My work takes me to many places where religious fundamentalism abides. The deliberate isolation from the rest of the world, the paranoia generated by pretending to be an oppressed minority, as lbb points out, and the belief in the righteousness of your cause are disturbingly similar between a pesantren in the hills of Java and parts of middle America. In all honesty, however I have to disagree with lbb, in that depite the presence of a small number of faith-based aid groups*, in all the countries I've worked, I have never seen religion do any good for anybody.

One of the features of closed societies or cults is that when you take away critical thinking, people are prepared to believe anything. Unfortunately, that's not the road to heaven, that's the road to Waco.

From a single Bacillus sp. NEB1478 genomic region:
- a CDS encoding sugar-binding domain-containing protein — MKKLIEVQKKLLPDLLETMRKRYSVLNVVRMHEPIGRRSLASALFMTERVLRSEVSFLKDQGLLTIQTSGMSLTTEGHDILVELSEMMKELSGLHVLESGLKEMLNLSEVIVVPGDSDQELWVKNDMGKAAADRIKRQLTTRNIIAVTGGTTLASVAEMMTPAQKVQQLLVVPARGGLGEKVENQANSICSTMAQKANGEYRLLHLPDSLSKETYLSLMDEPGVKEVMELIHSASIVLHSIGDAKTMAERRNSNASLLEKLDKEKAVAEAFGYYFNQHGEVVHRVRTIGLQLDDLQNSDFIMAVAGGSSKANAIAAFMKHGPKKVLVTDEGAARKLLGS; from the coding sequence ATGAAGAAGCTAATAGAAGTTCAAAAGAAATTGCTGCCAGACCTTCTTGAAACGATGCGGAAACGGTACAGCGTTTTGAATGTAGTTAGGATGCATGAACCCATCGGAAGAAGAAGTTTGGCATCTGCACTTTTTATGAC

*Interestingly, amongst all the aid workers I've met, I'd say around 90 per cent are atheists or agnostics. Religious belief is neither a sufficient nor a necessary condition for leading a moral life, obviously.

posted by owlhouse at 08:27 PM on September 30

Thanks for listening, and again, my apologies that my earlier comment was hurtful.

Thank you. I can only reiterate that just because I'm considered to be a part of a religious majority, there is never a feeling of "if anyone questions my beliefs or mocks them outright, I will feel no pain because I'm in a majority."

And when it does happen, it can be honest and true mockery, majority or not. I'm alone at the keyboard. I can be wounded and scarred. I don't need to be poked in the eye to understand that it could be hurtful to poke someone else in the eye. I'm just a person, I am not a thing called majority.